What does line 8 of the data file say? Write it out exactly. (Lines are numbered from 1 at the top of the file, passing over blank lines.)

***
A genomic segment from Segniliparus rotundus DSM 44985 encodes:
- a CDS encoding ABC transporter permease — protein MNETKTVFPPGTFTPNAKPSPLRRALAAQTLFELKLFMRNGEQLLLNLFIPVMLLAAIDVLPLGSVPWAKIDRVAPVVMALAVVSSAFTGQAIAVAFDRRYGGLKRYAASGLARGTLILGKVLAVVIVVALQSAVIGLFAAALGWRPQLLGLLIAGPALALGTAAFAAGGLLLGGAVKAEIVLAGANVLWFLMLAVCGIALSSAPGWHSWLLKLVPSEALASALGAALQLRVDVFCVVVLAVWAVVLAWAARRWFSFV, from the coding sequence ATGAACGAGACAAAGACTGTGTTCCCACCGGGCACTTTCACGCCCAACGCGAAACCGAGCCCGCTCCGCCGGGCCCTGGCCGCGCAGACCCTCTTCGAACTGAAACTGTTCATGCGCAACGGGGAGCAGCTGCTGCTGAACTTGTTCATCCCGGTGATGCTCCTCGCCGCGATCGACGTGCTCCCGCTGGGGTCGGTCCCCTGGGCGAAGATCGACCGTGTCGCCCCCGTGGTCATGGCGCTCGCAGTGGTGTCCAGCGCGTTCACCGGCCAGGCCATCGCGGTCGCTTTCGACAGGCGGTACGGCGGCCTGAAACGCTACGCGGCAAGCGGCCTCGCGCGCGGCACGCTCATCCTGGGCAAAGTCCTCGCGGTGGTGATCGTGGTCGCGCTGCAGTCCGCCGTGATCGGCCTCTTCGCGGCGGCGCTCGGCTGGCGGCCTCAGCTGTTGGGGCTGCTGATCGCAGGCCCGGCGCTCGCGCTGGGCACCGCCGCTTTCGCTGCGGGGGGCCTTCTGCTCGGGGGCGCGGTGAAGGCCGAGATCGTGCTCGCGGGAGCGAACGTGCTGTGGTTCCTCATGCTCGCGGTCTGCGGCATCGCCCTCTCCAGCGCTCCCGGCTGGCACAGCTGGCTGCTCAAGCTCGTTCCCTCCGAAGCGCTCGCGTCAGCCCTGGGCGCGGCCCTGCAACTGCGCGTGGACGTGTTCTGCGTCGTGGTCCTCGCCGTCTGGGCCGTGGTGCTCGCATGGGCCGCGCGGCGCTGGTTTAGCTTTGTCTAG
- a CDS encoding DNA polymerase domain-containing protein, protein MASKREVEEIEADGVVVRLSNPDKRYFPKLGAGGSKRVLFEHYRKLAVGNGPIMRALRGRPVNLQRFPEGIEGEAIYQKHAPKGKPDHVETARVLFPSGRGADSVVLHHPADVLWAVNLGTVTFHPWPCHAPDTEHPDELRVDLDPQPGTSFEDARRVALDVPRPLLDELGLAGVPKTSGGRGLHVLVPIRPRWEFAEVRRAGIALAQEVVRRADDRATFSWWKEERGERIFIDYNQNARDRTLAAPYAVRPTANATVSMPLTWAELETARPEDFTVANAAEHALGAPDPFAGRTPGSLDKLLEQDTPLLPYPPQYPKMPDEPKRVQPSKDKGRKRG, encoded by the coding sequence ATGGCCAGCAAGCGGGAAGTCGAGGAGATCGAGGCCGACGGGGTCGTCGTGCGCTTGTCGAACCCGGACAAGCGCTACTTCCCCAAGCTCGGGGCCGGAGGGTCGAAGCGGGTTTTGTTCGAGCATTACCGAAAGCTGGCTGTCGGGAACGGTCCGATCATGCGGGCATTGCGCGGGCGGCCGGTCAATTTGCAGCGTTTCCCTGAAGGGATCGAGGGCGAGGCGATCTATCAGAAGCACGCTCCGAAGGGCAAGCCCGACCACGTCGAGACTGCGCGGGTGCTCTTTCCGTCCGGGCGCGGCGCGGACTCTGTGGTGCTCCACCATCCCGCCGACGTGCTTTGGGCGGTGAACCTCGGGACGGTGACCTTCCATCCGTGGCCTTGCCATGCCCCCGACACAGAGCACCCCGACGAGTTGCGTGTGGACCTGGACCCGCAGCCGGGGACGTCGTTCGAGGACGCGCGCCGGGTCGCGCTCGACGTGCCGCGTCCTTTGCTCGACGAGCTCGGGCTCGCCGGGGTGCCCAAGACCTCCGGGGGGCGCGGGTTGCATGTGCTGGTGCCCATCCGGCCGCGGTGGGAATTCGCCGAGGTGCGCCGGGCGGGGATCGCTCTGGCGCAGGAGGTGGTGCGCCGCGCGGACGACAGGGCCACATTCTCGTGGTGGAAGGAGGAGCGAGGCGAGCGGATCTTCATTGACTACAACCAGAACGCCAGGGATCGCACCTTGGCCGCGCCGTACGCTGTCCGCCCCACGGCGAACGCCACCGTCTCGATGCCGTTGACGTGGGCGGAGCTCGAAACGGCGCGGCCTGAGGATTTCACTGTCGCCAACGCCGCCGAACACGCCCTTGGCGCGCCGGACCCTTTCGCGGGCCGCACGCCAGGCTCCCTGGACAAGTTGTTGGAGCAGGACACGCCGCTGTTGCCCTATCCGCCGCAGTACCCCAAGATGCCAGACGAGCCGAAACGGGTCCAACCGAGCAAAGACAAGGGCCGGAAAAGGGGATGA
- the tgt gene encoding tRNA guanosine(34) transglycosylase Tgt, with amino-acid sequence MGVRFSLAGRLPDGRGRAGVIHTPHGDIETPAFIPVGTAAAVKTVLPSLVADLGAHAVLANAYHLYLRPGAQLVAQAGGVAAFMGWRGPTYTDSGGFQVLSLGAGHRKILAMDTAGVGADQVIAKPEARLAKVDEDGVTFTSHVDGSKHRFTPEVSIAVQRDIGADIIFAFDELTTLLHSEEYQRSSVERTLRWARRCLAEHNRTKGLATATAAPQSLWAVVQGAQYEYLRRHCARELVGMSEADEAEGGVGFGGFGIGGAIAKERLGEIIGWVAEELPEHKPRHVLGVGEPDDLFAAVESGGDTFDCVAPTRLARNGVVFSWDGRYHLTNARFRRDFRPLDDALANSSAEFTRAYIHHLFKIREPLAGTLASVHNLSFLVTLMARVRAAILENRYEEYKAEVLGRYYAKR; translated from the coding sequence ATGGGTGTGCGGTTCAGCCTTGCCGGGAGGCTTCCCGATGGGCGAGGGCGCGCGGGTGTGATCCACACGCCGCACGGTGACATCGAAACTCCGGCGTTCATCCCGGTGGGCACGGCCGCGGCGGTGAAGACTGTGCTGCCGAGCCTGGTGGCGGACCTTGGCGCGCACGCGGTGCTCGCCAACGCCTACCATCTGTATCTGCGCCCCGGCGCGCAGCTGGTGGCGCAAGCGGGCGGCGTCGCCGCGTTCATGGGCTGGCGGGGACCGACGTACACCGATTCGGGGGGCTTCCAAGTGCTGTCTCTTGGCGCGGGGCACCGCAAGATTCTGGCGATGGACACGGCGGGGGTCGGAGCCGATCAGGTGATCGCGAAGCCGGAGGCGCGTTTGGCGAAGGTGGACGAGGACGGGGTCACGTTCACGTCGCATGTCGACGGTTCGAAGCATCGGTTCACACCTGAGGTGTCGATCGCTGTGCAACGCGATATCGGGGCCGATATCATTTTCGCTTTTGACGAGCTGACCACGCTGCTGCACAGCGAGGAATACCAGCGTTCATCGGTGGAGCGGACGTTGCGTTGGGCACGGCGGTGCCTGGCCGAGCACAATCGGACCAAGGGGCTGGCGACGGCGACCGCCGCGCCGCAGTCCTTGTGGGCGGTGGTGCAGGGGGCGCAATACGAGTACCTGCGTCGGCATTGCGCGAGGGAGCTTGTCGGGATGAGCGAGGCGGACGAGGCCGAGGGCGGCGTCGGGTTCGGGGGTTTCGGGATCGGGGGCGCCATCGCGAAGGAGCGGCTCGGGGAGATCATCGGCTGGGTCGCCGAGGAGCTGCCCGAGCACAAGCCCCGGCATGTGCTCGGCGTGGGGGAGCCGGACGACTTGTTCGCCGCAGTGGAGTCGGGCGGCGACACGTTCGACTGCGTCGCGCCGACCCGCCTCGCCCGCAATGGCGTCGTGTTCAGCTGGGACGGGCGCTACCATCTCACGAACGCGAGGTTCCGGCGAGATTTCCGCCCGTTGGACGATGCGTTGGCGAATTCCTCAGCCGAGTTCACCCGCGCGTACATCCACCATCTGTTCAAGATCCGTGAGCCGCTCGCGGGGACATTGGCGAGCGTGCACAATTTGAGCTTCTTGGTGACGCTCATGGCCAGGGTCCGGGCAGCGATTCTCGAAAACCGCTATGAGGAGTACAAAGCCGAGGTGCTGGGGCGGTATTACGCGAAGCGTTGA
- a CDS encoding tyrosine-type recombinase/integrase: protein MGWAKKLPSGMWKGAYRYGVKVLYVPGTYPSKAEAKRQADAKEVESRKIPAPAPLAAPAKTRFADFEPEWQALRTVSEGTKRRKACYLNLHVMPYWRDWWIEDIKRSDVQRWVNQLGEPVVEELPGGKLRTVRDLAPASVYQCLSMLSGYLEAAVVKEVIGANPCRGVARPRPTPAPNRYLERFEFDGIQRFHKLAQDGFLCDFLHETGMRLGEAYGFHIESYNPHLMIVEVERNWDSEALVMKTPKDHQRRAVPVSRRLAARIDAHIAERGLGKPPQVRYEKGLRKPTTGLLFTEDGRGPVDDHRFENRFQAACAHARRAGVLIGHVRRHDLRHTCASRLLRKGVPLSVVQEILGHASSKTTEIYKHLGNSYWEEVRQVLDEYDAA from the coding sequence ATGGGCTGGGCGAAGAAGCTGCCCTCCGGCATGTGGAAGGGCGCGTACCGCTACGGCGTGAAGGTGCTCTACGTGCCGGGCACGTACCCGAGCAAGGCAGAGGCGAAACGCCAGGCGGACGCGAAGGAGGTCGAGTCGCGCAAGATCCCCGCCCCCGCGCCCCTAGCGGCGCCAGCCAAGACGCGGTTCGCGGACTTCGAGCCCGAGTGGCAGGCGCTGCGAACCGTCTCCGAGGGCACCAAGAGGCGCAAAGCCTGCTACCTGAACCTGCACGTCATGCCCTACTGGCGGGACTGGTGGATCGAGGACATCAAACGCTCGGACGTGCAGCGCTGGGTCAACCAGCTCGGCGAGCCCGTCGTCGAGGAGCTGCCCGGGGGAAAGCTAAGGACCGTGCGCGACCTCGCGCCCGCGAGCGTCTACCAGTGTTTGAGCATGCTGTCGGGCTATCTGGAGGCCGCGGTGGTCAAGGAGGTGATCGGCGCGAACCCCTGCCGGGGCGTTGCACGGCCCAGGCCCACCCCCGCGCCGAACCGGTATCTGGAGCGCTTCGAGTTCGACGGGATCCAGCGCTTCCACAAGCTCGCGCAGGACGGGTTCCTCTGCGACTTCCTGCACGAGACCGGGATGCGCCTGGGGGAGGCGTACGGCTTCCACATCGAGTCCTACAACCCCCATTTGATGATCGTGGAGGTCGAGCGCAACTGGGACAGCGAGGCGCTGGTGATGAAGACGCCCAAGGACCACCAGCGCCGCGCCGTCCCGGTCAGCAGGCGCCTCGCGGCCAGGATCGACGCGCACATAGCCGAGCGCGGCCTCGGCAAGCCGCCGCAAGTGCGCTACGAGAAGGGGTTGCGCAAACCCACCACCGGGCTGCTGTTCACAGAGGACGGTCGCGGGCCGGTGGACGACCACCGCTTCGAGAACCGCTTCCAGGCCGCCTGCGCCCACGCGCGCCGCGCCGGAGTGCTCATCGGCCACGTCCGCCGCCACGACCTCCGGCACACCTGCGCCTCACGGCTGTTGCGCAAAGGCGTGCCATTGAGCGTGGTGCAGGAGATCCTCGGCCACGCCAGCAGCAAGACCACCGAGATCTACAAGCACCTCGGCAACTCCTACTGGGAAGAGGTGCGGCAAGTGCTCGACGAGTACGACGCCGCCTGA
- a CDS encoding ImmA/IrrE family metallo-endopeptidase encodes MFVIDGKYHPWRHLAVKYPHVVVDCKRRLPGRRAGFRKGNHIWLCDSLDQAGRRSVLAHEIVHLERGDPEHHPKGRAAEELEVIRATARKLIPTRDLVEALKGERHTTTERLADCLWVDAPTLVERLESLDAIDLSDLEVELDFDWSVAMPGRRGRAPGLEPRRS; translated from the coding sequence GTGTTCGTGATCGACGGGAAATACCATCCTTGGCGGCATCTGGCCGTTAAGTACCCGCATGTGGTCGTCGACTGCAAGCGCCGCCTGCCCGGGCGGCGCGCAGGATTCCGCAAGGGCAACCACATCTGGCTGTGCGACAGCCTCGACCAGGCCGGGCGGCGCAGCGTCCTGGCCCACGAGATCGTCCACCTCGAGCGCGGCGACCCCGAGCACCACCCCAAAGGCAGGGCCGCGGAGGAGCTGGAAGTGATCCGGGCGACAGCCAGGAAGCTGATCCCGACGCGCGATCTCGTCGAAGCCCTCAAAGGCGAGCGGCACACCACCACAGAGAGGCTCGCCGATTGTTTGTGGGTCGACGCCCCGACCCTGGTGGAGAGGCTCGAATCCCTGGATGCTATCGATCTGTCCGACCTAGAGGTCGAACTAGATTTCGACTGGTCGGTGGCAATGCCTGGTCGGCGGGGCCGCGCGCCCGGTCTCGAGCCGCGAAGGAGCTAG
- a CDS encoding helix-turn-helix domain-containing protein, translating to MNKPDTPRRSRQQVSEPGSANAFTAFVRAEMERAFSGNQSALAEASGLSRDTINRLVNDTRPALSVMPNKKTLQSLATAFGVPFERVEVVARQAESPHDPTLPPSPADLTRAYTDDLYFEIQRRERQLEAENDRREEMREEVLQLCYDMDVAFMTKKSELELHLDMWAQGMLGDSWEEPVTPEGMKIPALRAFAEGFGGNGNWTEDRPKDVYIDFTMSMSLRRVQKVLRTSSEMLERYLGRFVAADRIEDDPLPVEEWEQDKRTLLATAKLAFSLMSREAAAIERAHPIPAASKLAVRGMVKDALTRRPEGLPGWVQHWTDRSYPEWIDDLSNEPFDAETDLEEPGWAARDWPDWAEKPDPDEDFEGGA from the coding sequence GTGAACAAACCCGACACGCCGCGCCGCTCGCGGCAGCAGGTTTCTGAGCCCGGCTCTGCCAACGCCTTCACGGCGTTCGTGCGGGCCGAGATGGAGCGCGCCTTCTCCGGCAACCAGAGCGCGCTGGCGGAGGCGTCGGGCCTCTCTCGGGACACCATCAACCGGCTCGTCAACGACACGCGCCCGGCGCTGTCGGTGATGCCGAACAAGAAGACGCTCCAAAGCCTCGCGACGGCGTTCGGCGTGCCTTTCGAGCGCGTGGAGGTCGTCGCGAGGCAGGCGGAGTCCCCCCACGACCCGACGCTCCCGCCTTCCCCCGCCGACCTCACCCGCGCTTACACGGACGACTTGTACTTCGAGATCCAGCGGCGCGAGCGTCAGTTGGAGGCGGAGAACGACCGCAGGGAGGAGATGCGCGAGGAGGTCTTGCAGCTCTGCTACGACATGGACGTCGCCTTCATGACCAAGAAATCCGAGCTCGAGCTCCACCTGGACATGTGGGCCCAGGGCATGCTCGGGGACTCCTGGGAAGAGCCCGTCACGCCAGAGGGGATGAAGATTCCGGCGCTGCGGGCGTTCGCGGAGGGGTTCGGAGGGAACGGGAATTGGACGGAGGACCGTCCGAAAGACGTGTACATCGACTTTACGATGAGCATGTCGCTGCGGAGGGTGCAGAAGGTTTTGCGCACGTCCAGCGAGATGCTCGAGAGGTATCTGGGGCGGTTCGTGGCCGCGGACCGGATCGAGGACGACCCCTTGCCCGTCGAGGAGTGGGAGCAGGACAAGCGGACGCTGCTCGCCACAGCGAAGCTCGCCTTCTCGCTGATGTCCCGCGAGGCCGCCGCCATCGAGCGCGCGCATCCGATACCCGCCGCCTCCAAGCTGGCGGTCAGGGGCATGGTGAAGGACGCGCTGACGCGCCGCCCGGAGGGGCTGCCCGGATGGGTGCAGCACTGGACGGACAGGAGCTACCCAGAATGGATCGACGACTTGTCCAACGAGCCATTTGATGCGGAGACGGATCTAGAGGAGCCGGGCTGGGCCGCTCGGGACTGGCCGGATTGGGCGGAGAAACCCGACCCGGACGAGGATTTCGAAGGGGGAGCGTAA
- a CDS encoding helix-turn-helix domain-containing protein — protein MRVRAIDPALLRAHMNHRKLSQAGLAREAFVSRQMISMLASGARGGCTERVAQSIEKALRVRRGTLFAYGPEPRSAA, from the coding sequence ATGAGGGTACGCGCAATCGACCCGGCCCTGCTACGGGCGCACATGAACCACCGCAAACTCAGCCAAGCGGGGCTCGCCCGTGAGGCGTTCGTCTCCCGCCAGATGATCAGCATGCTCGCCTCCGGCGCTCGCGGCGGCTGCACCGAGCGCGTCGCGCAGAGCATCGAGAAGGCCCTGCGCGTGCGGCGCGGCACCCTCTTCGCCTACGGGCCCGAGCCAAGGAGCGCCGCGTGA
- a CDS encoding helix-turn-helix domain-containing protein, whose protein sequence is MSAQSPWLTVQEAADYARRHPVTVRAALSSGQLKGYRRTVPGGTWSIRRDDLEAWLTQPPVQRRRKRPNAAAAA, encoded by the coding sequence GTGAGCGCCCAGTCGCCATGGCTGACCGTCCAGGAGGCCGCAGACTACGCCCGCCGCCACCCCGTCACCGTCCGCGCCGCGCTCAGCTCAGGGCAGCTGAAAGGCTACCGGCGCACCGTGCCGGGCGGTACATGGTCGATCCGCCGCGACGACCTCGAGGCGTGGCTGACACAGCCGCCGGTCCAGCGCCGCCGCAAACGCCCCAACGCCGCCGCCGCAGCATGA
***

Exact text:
- a CDS encoding helix-turn-helix domain-containing protein — protein MRVRAIDPALLRAHMNHRKLSQAGLAREAFVSRQMISMLASGARGGCTERVAQSIEKALRVRRGTLFAYGPEPRSAA, from the coding sequence ATGAGGGTACGCGCAATCGACCCGGCCCTGCTACGGGCGCACATGAACCACCGCAAACTCAGCCAAGCGGGGCTCGCCCGTGAGGCGTTCGTCTCCCGCCAGATGATCAGCATGCTCGCCTCCGGCGCTCGCGGCGGCTGCACCGAGCGCGTCGCGCAGAGCATCGAGAAGGCCCTGCGCGTGCGGCGCGGCACCCTCTTCGCCTACGGGCCCGAGCCAAGGAGCGCCGCGTGA